S&P Case-Shiller: US home price growth cooled in January and some cities even fell | Anue tycoon

Home prices cooled in January, with national home prices rising just 3.8% from a year earlier, down from a 5.6% gain in December, according to the NSA S&P CoreLogic Case-Shiller Nationwide Home Price Index.

Home prices have fallen for seven straight months, but the decline narrowed in January. This is likely to be due to a brief drop in mortgage rates and the resulting surge in sales.

The 10-city composite index rose 2.5 percent year-on-year, down from 4.4 percent in December. The 20-City Composite also rose 2.5 percent, down from 4.6 percent in the previous month.

House prices have been cooling due to higher mortgage rates. The average interest rate on the most popular 30-year fixed-term mortgage hit a dozen lows in the first two years of the epidemic, once below 2%, but then rose sharply. The rate has hovered in the high 6% range since last fall, even as it has fluctuated in recent weeks due to a number of bank failures and the resulting stress on the banking sector as a whole.

“That said, the Fed’s continued focus on lowering its inflation target means that rates are likely to remain high in the near term,” said Craig Lazzara, managing director of S&P Dow Jones Indices, in a news release. a weaker economy is likely to continue to be a drag on house prices in the coming months.”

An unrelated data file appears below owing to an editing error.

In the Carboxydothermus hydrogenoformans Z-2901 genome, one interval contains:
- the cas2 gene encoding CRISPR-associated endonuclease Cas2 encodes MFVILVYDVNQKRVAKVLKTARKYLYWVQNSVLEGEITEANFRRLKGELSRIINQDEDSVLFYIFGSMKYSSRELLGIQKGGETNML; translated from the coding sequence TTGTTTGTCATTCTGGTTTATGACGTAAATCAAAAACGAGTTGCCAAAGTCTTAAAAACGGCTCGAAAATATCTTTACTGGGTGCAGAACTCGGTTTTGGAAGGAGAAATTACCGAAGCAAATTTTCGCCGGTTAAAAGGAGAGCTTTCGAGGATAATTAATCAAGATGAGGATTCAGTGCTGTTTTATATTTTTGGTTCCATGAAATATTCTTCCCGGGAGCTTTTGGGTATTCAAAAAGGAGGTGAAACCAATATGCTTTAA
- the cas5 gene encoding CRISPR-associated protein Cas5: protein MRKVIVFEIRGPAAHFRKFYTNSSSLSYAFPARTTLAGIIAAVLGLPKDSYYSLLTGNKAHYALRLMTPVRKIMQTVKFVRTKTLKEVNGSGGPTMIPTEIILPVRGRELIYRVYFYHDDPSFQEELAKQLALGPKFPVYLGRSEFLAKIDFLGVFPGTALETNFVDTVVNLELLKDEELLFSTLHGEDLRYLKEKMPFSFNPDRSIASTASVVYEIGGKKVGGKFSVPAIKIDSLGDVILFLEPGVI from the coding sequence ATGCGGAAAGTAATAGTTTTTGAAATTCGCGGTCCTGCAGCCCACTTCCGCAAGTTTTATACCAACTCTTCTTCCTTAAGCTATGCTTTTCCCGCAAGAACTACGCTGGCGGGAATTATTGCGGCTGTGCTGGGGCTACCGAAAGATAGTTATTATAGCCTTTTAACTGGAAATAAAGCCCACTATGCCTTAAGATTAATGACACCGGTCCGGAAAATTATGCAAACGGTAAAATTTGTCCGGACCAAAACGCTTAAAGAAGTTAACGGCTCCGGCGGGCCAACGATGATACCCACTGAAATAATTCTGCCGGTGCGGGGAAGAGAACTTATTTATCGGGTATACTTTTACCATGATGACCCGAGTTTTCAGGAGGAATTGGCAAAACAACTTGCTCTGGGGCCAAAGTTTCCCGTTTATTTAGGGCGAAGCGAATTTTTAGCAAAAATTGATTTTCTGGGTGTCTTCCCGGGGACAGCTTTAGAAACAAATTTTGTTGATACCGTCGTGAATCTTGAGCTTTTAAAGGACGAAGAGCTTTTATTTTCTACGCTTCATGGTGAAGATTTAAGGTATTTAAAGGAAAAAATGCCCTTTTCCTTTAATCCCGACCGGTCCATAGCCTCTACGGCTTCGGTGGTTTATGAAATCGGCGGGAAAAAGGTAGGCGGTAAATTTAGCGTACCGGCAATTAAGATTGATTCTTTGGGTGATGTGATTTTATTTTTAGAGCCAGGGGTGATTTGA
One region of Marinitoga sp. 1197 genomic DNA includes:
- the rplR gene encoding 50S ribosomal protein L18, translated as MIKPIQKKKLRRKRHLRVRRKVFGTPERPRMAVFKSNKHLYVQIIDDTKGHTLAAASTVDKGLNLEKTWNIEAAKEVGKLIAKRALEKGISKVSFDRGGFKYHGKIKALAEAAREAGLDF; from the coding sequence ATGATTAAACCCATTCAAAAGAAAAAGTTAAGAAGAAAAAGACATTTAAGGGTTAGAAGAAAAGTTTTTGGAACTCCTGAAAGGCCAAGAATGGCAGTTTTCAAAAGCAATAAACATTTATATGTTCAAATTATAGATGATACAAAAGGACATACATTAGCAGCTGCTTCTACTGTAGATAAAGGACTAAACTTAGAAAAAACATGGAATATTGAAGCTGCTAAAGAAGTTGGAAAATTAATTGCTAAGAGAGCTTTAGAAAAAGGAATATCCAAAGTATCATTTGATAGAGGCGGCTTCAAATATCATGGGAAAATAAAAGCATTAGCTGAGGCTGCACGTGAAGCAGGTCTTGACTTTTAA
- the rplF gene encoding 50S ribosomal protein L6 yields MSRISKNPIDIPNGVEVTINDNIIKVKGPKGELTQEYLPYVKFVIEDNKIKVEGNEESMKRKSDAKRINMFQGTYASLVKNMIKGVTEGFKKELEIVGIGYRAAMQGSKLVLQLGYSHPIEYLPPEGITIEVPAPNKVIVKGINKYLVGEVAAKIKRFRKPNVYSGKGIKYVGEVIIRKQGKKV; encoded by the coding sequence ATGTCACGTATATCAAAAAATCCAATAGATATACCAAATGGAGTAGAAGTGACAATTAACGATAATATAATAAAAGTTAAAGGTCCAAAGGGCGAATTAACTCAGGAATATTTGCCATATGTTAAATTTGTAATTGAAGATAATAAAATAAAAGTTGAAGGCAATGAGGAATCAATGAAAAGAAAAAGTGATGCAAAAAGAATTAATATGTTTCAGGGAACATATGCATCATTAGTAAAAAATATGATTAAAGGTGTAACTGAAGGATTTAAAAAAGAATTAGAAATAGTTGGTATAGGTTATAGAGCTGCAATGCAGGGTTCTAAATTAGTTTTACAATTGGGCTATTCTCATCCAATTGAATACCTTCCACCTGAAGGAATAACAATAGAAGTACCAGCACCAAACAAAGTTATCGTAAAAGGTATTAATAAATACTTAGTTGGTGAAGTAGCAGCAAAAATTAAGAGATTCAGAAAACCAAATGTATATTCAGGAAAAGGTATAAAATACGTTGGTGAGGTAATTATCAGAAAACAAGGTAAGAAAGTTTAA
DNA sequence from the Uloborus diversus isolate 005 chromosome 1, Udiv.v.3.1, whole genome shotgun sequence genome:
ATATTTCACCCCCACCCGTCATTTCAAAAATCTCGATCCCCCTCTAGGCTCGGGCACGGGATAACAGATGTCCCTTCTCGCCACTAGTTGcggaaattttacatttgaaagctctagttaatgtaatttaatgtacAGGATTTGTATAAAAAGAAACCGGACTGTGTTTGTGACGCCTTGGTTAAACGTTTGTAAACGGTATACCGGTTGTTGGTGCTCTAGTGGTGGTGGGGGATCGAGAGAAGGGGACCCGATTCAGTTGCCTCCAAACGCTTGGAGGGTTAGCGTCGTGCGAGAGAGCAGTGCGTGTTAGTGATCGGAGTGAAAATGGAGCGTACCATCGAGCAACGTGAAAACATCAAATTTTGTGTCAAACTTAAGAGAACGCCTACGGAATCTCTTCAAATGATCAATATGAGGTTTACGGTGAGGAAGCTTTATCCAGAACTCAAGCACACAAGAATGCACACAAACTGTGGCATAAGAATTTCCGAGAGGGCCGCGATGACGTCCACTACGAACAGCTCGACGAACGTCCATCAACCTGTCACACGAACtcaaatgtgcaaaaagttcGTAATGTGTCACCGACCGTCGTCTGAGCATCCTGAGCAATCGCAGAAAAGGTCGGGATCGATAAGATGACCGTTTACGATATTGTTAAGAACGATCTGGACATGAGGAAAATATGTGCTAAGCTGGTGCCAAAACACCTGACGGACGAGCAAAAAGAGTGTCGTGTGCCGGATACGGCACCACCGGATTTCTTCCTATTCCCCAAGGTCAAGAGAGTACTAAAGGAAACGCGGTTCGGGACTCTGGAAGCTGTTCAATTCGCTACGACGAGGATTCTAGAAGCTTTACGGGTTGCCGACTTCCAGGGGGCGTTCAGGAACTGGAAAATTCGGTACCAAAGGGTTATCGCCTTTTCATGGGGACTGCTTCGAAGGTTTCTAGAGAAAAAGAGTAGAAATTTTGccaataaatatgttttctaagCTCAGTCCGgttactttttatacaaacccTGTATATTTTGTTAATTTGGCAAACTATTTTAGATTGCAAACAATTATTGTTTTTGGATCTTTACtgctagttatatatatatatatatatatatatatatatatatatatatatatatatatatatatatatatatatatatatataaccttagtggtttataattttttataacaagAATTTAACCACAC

Prices fell 7.6 percent in San Francisco, 5.1 percent in Seattle, 0.5 percent in Portland, Oregon and 1.4 percent in San Diego. Phoenix was flat.

Miami, Tampa and Atlanta once again recorded the largest annual home price increases among the top 20 metros. Home prices rose 13.8 percent in Miami, 10.5 percent in Tampa and 8.4 percent in Atlanta. However, all of the top 20 cities had lower home price volatility for the 12 months ending January 2023 compared to the year ending December 2022.

Homebuyers may see more casual sellers this spring, but there still aren’t enough homes for sale. Home lending may also tighten as the banking system comes under pressure.

Hannah Jones, economic data analyst at said, “More expensive and less borrowing, especially with an uncertain economic outlook, is likely to continue to limit buyer demand. Although home sales are expected to increase with seasonal trends is rebounding, but the pace of sales this spring is still expected to be slower than last year as uncertainty and high cost containment activity.”


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